Sensory Gating Measured by Evoked Potentials in Children with Sensory Modulation Dysfunction
Patricia Davies*, William Gavin **
Colorado State University*, Colorado State University**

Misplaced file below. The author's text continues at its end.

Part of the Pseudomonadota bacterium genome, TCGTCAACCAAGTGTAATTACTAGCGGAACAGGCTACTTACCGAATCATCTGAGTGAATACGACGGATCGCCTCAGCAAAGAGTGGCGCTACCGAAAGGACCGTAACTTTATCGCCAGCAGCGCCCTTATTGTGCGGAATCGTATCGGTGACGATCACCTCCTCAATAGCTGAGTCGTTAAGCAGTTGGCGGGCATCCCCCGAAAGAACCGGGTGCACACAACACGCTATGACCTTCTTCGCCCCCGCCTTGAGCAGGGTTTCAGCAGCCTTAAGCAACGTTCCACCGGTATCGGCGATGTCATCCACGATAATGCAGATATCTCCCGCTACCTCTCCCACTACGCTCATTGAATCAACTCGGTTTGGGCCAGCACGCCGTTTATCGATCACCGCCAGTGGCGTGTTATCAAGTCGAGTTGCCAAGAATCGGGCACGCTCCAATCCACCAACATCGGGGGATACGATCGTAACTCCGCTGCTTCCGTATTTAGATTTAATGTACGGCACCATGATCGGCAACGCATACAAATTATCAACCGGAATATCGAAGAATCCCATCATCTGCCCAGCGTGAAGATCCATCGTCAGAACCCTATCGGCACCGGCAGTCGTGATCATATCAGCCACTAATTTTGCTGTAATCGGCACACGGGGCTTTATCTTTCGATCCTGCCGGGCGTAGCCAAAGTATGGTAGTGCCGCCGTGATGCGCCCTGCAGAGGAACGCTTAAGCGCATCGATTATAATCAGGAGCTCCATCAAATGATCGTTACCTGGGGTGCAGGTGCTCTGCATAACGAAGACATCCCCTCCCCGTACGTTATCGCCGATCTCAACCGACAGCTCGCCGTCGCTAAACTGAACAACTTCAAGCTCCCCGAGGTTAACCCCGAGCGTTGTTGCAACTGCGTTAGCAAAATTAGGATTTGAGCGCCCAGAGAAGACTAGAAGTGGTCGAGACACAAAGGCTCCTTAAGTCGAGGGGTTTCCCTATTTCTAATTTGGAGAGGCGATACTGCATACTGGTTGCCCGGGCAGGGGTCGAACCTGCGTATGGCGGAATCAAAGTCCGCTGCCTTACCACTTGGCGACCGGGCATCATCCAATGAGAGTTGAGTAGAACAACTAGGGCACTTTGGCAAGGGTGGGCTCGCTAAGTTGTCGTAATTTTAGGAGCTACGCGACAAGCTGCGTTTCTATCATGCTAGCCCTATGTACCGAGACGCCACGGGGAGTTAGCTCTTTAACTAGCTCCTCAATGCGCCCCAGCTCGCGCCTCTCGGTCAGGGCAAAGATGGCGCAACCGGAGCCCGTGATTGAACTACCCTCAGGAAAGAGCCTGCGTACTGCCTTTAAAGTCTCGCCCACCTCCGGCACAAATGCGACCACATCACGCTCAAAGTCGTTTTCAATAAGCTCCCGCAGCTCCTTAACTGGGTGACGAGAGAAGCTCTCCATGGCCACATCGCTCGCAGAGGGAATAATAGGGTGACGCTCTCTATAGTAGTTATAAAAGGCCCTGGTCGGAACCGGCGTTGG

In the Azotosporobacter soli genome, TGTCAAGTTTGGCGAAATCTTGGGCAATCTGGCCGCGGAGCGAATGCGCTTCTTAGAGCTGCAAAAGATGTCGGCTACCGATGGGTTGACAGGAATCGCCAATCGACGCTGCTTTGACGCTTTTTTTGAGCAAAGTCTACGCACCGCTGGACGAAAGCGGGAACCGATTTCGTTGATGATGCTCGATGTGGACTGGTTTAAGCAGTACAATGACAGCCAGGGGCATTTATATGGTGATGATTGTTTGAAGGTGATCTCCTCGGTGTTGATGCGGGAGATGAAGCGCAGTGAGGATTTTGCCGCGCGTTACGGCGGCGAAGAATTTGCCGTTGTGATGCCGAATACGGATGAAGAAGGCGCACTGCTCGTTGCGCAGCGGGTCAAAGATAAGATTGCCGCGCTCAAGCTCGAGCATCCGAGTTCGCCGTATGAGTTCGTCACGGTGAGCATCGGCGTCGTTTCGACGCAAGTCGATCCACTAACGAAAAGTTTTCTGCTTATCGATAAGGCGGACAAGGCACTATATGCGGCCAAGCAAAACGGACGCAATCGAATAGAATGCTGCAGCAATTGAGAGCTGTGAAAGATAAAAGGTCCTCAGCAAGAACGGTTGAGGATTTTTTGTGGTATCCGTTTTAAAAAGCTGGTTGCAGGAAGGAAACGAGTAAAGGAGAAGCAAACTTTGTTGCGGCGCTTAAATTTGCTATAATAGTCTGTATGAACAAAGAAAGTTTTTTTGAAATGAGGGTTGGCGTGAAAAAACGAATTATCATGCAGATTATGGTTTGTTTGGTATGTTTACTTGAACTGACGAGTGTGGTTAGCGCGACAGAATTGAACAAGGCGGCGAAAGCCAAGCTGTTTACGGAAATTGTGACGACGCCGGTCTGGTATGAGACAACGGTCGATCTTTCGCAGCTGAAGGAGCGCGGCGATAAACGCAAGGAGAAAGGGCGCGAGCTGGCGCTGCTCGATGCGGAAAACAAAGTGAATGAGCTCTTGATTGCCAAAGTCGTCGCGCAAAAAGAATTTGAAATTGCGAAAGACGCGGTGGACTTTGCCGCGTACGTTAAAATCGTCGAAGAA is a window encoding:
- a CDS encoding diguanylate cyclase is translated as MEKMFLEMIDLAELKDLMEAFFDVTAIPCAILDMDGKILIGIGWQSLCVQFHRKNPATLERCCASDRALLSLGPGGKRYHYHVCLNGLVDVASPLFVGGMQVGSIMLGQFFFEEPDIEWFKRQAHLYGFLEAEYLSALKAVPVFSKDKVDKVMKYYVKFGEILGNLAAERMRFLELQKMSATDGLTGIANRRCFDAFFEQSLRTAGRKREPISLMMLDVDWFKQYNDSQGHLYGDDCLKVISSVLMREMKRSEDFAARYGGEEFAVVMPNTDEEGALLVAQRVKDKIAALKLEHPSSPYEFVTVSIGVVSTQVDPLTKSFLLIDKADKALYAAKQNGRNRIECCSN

The purpose of proposed project was to explore whether typically developing children and children with sensory motor dysfunction (SMD) would exhibit the Sensory Gating response during EEG recording using the P50 paradigm. Two procedures to elicit sensory gating responses were investigated: 1) the standard adult paradigm where the participant is asked to focus or stare at a fixed target ("Auditory-only" condition) and, 2) a modified paradigm where the participant watches a silent movie while listening to the click sounds ("Auditory+Movie" condition). We reported findings of 4 studies. In Study 1, 87% of the 18 control adults demonstrated sensory gating in the Auditory-only condition and 67% in the Auditory+Movie condition when the intensity of the auditory stimuli, the click sound, was presented at approximately 50 dB SPL. In Study 2, we found that the majority of the 22 children (without disabilities) tested (73%) did exhibit evidence of sensory gating in either one or the other listening condition (Auditory-only or Auditory+Movie conditions). However, the gating responses of these children were not as reliable as in the adults. Sensory gating was observed in 50% of the children in the Auditory-only condition and in 64% of the children in the Auditory+Movie condition suggesting that unlike the adults, more children showed sensory gating while watching a movie instead of staring at a fixed, unmoving object. In a third study, 13 children with a diagnosis of Sensory Modulation Dysfunction (SMD) were tested using the modified sensory gating paradigm (Auditory+Movie). Sensory gating was observed in only 4 of the 13 children (31%) tested in the Auditory+Movie condition. Comparing the results of Study 2 and Study 3, when engaged in watching a silent movie, fewer children with SMD (31%) demonstrated evidence of sensory gating compared to children without disabilities (64%). In study 4, including 18 control adults, we implemented new testing protocols which assessed the hearing threshold of each participant and set the intensity levels of the click sounds to 50 dB above the obtained threshold, which results in an intensity of 75 dB SPL if the participant's threshold is 25 dB. The addition of this precise control, over the delivery of stimuli with louder intensity used in Study 4 not only resulted in all of the 18 adults (100%) showing sensory gating when tested in the Auditory+Movie condition but also substantially decreased the "within group" variability of the gating measure as well. Work to date has revealed that sensory gating is not as simple a phenomenon as is currently discussed in the literature. Considerable variability exists in performance in children. The degree of sensory gating in children may be a result of the interaction of several factors: stimulus intensity, attentional focus, and the nature as well as the severity of sensory-motor dysfunction. Additional methodological studies need to be conducted exploring other parameters of the sensory gating paradigm, such as intensity of auditory stimuli, to determine if the consistency of sensory gating in control children can be improved.
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